Avoid Putting Your Hands in the Tank

It’s never a good idea to put your hands in the tank, as they may be mistaken for another fish or food. This is especially true if you have other fish in the tank that might be seen as a threat to your jaguar cichlid. It is always advisable to wear gloves when putting your hands in the tank.

Use a Net When Moving Them

If you need to move your jaguar cichlid, use a net. This will help to protect you from their sharp teeth.

Use a Temporary Divider When Cleaning the Tank

If you need to clean the tank, use a temporary divider to separate your jaguar cichlids to one side of the tank while providing a physical barrier for them to swim behind. This will help to keep them safe while you remove debris and clean the tank.

Will Jaguar Cichlids Bite Each Other?

Yes, Jaguar cichlids will bite each other, especially when breeding. The bonded pairs are not only aggressive toward other fish, but they may also nip at one another’s fins.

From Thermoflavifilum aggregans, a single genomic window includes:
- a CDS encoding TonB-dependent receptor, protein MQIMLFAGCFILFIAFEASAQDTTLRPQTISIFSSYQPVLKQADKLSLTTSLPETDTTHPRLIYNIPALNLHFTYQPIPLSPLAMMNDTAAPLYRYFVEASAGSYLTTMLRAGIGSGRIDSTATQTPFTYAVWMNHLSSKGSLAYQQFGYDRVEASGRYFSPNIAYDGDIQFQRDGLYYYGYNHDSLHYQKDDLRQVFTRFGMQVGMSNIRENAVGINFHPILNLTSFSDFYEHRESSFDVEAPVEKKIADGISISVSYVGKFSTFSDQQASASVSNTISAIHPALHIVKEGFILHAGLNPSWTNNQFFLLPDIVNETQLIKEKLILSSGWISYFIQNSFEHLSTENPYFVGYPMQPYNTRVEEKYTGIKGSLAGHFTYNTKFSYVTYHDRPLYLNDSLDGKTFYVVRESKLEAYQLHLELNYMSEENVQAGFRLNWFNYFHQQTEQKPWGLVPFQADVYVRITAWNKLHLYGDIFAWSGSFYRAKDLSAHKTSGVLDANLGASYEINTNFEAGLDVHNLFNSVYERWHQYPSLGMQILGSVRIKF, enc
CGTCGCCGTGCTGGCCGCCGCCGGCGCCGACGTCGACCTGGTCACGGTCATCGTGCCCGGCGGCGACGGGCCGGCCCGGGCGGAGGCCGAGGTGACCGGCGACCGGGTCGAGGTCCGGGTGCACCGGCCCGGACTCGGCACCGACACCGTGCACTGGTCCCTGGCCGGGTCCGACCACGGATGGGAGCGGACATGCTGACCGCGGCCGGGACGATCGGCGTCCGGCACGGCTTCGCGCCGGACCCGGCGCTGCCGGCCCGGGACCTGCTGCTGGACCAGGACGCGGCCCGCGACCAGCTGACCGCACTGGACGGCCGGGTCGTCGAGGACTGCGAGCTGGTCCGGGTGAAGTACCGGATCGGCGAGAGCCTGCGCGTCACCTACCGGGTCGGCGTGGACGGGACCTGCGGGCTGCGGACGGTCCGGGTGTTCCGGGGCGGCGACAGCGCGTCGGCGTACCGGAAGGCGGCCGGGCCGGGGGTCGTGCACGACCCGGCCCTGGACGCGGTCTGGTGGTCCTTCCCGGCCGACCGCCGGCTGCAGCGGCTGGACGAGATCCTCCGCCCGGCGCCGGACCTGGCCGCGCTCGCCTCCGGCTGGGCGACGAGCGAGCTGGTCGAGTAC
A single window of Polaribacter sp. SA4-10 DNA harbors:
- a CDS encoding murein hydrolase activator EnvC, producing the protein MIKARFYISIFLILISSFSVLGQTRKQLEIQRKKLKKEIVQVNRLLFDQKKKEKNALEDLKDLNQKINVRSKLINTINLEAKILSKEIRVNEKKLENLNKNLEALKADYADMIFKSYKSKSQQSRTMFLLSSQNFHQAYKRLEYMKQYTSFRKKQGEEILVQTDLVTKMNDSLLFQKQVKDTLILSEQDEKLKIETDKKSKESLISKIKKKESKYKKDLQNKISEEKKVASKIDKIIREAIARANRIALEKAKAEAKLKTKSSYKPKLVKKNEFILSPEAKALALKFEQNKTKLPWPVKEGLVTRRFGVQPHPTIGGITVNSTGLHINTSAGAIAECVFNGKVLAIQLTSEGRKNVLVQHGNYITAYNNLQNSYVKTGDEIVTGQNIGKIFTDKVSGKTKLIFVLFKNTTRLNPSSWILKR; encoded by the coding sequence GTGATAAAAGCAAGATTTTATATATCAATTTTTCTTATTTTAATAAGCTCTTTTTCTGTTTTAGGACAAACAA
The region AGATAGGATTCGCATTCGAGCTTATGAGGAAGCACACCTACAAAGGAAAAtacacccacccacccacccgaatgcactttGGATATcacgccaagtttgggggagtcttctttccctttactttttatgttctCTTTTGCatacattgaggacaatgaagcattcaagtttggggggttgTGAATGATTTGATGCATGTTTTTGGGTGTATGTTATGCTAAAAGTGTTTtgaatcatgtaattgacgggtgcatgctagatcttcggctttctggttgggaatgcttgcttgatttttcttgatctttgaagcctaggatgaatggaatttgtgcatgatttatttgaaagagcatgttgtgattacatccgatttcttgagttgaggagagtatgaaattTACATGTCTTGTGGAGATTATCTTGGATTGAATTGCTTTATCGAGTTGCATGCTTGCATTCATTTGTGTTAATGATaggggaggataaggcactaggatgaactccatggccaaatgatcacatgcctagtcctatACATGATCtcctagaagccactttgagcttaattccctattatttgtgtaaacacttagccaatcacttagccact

Therefore, you should set up a breeding aquarium where the smaller female can escape from being bitten by larger males or use a net with a hole limiting the male’s area.

Will Jaguar Cichlids Bite Other Fish?

Due to their large size and aggressive temperament, Jaguar Cichlids will bite other fish. They are the predators and will eat anything they can get their mouth around, including smaller fish and invertebrates.

The best practice is to keep mated pairs in their own aquarium. If you keep other fish in the same tank, make sure that they are large Central and South American cichlids and provide plenty of hiding places.

Don’t keep a breeding pair with other catfish or plecostomus as they will eat the eggs or fry.


So, there you have it! Everything you need to know about jaguar cichlids teeth and how to avoid getting bitten by them. By following these simple tips, you can ensure that both you and your jaguar cichlid stay safe and healthy.

If we missed something or there’s anything you think we should add, we’re more than happy to hear from you in the comments below.